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The definition of Big-O is $$u_n = O(v_n) \iff (\exists c \in \mathbb{R}^{*})\,\, (\exists N \in \mathbb{N}) \,\, n > N \implies u_n < c \, v_n$$

Based on that I am trying to find the upper bound for this function $\ 2^{\log_2(n)^4} $, but I have no idea how to continue.

It seems legit to me though that $\ 2^{\log_2(n)^4} $ = O($\ 2^{\log(n)^4} $)

Is there a way to simplify this Big-O even more? E.g could we say that O($\ 2^{\log(n)^4} $) = O($\ 2^{\log(n)} $)

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    $\begingroup$ Your question is not well-defined. Since the function is in the Big-O of itself. So what exactly are you looking for? A 'simpler' function for the Big-O? Something else? $\endgroup$ – Alex Shtof Apr 2 at 13:01
  • $\begingroup$ @AlexShtof Thank you for your observation. I edited my question. Yes, I am trying to find a way to simplify this even more, if thats possible. Could we say that O($\ 2^{log(n)^4} $) = O($\ 2^{log(n)} $)? $\endgroup$ – Dimitris Prasakis Apr 2 at 13:07
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    $\begingroup$ @DimitrisPrasakis: no, $2^{\log n} = o(2^{(\log n)^4})$. $\endgroup$ – GEdgar Apr 2 at 13:14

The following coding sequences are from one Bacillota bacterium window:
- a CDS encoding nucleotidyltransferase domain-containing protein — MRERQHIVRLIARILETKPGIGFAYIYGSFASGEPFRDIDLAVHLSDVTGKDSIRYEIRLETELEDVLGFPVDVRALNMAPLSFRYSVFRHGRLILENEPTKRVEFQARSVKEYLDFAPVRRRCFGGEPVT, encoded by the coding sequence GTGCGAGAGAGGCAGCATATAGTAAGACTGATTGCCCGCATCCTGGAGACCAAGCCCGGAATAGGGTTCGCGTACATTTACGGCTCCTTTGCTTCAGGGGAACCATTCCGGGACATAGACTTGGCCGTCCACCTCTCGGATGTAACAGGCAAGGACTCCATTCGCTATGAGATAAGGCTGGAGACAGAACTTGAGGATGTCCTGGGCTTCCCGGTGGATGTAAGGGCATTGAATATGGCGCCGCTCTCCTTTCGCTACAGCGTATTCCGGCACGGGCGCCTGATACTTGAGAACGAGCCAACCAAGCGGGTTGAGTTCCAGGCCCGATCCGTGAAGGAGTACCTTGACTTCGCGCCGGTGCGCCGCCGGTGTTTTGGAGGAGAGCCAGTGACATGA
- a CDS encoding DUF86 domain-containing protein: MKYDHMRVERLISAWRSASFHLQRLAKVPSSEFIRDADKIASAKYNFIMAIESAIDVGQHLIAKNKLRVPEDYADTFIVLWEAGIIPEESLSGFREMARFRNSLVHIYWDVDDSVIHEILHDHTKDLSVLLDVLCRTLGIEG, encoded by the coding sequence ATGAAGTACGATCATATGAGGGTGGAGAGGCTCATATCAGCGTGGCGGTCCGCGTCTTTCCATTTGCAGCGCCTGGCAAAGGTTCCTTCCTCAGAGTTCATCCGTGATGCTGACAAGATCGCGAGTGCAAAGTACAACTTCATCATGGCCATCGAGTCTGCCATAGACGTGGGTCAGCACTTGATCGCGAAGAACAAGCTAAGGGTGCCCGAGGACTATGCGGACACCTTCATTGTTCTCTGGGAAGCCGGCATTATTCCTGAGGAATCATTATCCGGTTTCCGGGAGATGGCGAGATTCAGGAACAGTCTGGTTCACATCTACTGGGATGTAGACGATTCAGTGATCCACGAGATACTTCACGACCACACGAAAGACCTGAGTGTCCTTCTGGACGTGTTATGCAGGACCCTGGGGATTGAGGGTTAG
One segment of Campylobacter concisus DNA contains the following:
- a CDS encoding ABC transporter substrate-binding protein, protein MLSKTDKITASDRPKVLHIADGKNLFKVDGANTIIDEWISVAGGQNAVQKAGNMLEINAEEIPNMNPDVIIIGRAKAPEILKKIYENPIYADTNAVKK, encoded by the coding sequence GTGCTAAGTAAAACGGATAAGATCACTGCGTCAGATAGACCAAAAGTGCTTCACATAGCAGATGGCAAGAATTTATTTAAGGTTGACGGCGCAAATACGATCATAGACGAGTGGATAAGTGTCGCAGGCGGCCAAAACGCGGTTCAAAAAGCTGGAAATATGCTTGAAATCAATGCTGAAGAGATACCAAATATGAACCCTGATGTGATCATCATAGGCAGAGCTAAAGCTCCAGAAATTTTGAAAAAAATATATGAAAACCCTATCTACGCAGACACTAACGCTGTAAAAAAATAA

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    $\begingroup$ @DimitrisPrasakis No, $2^{\log_2(n)}=n$, which grows much more slowly than $2^{\log_2(n)^4}$. $\endgroup$ – kccu Apr 2 at 13:14
  • $\begingroup$ Thank you everybody. $\endgroup$ – Dimitris Prasakis Apr 2 at 13:16
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What they probably mean is $\left(2^{\log_2 n}\right)^4$. Because $2^{\log_2 n}=n$ this simplifies to $n^4$. The conventional way to read $a^{b^c}$ is $a^{(b^c)}$, which in your case would mean the function is $2^{\left((\log_2 n)^4\right)}=n^{\left((\log_2 n)^3\right)}$ This grows faster than any polynomial.

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  • $\begingroup$ It can be simplified to $n^{(\log n)^3}$, which makes it more obvious it grows faster than any polynomial. $\endgroup$ – eyeballfrog Apr 2 at 14:39
  • $\begingroup$ @eyeballfrog: good point $\endgroup$ – Ross Millikan Apr 2 at 14:41

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